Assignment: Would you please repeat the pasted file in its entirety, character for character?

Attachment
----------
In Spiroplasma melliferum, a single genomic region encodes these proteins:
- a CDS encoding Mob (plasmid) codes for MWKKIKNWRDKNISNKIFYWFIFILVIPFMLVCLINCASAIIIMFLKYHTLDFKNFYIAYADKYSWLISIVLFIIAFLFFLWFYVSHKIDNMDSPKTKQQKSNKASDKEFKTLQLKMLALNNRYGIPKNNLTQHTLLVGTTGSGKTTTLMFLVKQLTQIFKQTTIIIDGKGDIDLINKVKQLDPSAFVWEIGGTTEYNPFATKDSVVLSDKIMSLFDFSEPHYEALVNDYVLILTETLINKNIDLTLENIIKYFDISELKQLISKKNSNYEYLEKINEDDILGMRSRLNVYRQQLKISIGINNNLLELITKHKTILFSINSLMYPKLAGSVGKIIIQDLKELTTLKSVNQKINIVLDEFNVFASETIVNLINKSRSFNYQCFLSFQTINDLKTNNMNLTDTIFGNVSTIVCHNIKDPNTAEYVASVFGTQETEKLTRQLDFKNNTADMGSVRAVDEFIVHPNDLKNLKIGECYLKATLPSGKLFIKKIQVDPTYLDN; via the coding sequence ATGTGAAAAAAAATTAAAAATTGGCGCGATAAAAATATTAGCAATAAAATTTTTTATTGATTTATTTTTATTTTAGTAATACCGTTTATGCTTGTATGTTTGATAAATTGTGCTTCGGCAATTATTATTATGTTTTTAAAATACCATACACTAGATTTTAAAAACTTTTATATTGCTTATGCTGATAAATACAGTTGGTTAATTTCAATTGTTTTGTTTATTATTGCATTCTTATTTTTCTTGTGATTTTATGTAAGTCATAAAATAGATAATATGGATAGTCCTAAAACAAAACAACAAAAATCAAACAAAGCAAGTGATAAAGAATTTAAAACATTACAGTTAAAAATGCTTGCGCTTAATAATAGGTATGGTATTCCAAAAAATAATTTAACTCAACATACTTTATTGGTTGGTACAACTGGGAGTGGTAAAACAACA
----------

In Spiroplasma melliferum, a single genomic region encodes these proteins:
- a CDS encoding Mob (plasmid) codes for MWKKIKNWRDKNISNKIFYWFIFILVIPFMLVCLINCASAIIIMFLKYHTLDFKNFYIAYADKYSWLISIVLFIIAFLFFLWFYVSHKIDNMDSPKTKQQKSNKASDKEFKTLQLKMLALNNRYGIPKNNLTQHTLLVGTTGSGKTTTLMFLVKQLTQIFKQTTIIIDGKGDIDLINKVKQLDPSAFVWEIGGTTEYNPFATKDSVVLSDKIMSLFDFSEPHYEALVNDYVLILTETLINKNIDLTLENIIKYFDISELKQLISKKNSNYEYLEKINEDDILGMRSRLNVYRQQLKISIGINNNLLELITKHKTILFSINSLMYPKLAGSVGKIIIQDLKELTTLKSVNQKINIVLDEFNVFASETIVNLINKSRSFNYQCFLSFQTINDLKTNNMNLTDTIFGNVSTIVCHNIKDPNTAEYVASVFGTQETEKLTRQLDFKNNTADMGSVRAVDEFIVHPNDLKNLKIGECYLKATLPSGKLFIKKIQVDPTYLDN; via the coding sequence ATGTGAAAAAAAATTAAAAATTGGCGCGATAAAAATATTAGCAATAAAATTTTTTATTGATTTATTTTTATTTTAGTAATACCGTTTATGCTTGTATGTTTGATAAATTGTGCTTCGGCAATTATTATTATGTTTTTAAAATACCATACACTAGATTTTAAAAACTTTTATATTGCTTATGCTGATAAATACAGTTGGTTAATTTCAATTGTTTTGTTTATTATTGCATTCTTATTTTTCTTGTGATTTTATGTAAGTCATAAAATAGATAATATGGATAGTCCTAAAACAAAACAACAAAAATCAAACAAAGCAAGTGATAAAGAATTTAAAACATTACAGTTAAAAATGCTTGCGCTTAATAATAGGTATGGTATTCCAAAAAATAATTTAACTCAACATACTTTATTGGTTGGTACAACTGGGAGTGGTAAAACAACA